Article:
A view has been widely circulated that the early Christians, including Church Fathers, believed in reincarnation. I have read claims to the effect that Origen taught reincarnation, and even that Jerome upheld the doctrine. Often these claims (on the internet) are not sourced at all. Sometimes they are indirectly sourced by reference to various secondary sources. In all too few cases, a specific reference is given to one or more letters of the Church Fathers; but upon examining the primary document more closely, the claim of a pro-reincarnation position appears to have been overstated. Here is an interesting discussion from http://ning.it/dRU081:
"It is true that Jerome, a leading church father in the early fifth century, argued that Origen held to reincarnation. Writing in a letter to Avitus about 409 or 410, Jerome accused Origen of holding to the "transmigration of souls," including the idea that both angelic and human spirits "may in punishment for great negligence or folly be transformed into brutes," that is, be reincarnated as animals.(Jerome, Letter CXXIV, To Avitus, 4, 15.) However, in this same letter Jerome admits that Origen qualified his statements on the subject:
'Then, lest he should be held guilty of maintaining with Pythagoras the transmigration of souls, he winds up the wicked reasoning with which he has wounded his reader by saying: "I must not be taken to make dogmas of these things; they are only thrown out as conjectures to show that they are not altogether overlooked.' (Ibid. 4.)
Since Jerome's criticism of Origen is based on Origen's earlier writings (particularly "On First Principles," written between 212 and 215), and in his later writings Origen explicitly rejected transmigration of souls, and since even Jerome admits that Origen wished to stop short of maintaining that doctrine, we may safely conclude that Origen did not teach reincarnation." [My emphasis.]
The point about Origen stopping short of embracing reincarnation during his early career can be verified here: http://ning.it/eHIYkK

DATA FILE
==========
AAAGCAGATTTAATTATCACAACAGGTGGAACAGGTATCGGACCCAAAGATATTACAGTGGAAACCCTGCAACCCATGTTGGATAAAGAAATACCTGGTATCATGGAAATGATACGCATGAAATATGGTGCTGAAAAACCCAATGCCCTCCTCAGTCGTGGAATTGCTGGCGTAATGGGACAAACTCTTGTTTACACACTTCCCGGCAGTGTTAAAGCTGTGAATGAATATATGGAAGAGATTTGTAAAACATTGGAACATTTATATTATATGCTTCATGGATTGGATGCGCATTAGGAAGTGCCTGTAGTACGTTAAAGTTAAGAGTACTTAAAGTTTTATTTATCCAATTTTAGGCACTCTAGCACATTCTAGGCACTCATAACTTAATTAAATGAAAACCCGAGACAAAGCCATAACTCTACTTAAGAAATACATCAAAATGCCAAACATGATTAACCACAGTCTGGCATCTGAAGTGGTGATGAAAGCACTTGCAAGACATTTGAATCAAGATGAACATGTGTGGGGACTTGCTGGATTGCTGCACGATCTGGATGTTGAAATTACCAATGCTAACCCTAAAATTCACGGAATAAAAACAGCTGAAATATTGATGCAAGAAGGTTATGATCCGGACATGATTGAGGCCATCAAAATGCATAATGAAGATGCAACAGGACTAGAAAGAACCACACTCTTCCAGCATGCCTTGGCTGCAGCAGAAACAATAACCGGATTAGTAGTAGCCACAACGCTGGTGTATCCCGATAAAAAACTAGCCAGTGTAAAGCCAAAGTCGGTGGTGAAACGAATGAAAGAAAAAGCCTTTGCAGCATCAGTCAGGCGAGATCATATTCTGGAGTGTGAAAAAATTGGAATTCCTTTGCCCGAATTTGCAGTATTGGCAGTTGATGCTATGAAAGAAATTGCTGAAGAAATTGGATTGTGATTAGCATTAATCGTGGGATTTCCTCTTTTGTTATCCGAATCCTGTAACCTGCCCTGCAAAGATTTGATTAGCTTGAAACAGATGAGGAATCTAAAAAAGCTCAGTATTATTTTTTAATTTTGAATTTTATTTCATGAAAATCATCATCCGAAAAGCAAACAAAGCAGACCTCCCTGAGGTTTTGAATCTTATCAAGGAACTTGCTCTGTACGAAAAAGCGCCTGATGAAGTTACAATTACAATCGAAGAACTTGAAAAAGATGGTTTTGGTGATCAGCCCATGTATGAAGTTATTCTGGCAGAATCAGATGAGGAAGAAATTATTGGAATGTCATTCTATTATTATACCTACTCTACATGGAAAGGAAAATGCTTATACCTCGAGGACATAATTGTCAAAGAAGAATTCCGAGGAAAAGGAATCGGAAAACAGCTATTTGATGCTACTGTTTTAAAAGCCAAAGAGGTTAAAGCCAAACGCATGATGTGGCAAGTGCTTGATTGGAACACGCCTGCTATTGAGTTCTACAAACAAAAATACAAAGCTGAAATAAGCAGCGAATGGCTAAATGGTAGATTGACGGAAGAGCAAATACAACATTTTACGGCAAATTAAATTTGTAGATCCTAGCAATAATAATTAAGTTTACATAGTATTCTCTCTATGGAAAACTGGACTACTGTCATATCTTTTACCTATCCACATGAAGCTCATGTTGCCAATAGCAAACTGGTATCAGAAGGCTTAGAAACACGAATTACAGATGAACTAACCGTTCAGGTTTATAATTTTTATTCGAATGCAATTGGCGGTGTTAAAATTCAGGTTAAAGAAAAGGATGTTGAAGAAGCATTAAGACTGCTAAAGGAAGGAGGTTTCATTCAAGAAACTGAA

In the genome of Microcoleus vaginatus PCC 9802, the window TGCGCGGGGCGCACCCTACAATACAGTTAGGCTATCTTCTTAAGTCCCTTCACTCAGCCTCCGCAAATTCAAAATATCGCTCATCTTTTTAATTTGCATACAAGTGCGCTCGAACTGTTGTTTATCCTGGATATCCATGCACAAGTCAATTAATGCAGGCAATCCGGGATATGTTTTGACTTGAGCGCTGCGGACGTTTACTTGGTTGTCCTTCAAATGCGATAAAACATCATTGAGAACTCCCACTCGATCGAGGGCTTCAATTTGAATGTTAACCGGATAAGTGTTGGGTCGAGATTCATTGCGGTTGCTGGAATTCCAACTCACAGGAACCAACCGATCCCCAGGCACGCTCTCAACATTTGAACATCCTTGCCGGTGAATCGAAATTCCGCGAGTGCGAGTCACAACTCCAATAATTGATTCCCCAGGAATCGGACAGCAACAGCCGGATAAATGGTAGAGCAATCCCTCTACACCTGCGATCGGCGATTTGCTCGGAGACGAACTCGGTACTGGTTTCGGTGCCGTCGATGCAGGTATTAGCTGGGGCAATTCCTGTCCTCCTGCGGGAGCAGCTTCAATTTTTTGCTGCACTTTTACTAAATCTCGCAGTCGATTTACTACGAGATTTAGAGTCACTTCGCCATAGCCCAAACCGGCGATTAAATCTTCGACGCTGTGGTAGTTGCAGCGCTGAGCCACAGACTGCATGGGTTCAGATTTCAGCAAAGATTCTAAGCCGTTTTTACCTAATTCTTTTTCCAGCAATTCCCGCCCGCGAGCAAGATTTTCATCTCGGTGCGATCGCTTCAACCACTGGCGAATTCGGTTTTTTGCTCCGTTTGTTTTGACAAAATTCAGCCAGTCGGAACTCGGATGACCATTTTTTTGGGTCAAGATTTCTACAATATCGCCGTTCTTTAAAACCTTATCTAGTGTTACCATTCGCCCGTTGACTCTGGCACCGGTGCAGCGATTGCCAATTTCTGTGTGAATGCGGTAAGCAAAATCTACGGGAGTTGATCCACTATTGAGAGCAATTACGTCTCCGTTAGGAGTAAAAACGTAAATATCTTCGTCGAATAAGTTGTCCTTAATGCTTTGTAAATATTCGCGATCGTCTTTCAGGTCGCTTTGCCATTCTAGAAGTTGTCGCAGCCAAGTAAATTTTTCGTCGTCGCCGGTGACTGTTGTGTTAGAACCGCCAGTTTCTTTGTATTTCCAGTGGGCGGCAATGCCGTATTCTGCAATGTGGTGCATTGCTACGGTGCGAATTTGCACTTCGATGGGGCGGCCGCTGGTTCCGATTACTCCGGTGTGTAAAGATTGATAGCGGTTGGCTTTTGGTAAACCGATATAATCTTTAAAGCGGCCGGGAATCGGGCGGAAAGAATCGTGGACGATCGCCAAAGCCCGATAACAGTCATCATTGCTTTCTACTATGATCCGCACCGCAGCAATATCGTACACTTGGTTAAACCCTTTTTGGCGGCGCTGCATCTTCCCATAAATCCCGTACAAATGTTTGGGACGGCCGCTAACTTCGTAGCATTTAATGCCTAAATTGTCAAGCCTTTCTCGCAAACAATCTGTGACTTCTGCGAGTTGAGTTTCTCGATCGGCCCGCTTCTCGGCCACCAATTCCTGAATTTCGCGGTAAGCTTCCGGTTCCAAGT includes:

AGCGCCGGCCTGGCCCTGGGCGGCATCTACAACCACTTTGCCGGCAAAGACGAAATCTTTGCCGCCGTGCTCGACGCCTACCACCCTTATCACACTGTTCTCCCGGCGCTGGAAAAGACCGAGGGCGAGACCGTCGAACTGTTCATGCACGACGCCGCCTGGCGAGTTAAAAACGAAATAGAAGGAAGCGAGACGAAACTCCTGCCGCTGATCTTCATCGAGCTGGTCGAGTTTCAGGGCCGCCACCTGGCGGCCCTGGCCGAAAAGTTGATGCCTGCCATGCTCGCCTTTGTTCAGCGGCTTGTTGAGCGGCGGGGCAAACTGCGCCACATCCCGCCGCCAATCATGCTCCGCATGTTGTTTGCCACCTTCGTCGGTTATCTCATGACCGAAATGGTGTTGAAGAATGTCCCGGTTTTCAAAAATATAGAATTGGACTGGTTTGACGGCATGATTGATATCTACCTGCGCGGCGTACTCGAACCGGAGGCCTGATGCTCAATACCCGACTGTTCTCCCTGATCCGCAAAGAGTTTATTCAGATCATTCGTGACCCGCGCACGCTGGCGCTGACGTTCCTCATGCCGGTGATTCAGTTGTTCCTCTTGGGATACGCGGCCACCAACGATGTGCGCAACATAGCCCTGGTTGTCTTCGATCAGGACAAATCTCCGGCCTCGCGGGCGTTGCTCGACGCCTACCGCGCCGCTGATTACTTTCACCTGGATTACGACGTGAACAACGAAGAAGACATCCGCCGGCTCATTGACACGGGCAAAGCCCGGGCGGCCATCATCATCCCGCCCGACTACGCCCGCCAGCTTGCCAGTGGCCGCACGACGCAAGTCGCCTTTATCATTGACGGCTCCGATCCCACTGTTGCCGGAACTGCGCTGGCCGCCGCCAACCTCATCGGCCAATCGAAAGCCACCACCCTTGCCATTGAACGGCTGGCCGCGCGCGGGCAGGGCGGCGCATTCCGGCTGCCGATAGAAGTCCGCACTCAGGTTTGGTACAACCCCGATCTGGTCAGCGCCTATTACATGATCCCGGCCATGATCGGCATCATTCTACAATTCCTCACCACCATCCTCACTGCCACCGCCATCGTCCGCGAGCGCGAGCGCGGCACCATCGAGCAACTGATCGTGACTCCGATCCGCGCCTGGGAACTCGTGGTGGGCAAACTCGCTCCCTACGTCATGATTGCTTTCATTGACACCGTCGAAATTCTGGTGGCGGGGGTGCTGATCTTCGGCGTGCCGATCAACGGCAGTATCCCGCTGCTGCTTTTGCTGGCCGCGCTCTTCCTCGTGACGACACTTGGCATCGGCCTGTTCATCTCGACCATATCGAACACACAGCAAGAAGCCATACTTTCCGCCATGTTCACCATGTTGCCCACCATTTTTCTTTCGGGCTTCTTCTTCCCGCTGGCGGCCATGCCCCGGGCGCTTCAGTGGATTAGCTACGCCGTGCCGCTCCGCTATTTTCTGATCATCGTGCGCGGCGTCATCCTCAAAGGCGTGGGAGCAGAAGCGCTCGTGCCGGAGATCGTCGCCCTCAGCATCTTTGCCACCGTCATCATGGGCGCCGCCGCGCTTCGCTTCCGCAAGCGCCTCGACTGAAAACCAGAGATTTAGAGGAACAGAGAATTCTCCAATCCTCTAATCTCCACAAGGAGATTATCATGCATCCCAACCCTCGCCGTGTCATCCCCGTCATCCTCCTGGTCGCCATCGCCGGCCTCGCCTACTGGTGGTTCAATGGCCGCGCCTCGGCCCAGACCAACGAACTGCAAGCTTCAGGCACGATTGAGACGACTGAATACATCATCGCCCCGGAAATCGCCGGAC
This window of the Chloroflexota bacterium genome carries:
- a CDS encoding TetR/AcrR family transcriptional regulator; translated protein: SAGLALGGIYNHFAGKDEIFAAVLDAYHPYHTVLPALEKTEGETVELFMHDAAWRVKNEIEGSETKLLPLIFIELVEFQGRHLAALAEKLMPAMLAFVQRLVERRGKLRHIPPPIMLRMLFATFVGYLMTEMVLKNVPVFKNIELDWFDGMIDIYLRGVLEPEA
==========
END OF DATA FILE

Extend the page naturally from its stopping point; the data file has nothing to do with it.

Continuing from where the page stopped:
The point about the later Origen definitely rejecting reincarnation can be backed up here: http://ning.it/e9l1
Moreover, the sources provided at the latter can be checked. For example, in Origen's own words:
"Nay, if we should cure those who have fallen into the folly of believing in the transmigration of souls through the teaching of physicians, who will have it that the rational nature descends sometimes into all kinds of irrational animals, and sometimes into that state of being which is incapable of using the imagination, why should we not improve the souls of our subjects by means of a doctrine which does not teach that a state of insensibility or irrationalism is produced in the wicked instead of punishment, but which shows that the labours and chastisements inflicted upon the wicked by God are a kind of medicines leading to conversion?" [My emphasis.] (Against Celsus, 3.75) http://ning.it/hkkxAP
Thus far, then, it does not appear to be true that Origen positively promulgated reincarnation. At best it may be said that early in his life he ENTERTAINED it, yet without accepting it, and then went on to explicitly REJECT it later on.
I find my research into this topic to be somewhat disillusioning. It reminds me of the rumor/claim that Einstein kept a copy of the Secret Doctrine by his bedside. Joe Fulton looked into this matter and could not verify it. Wouldn't it be better for proponents of reincarnation to cite well-grounded evidence instead of hearsay? Unless there is solid, primary source evidence that early Christians, or in particular, Church Fathers, really did believe in reincarnation, wouldn't it be better to avoid spreading the rumor (or "urban myth") that they did?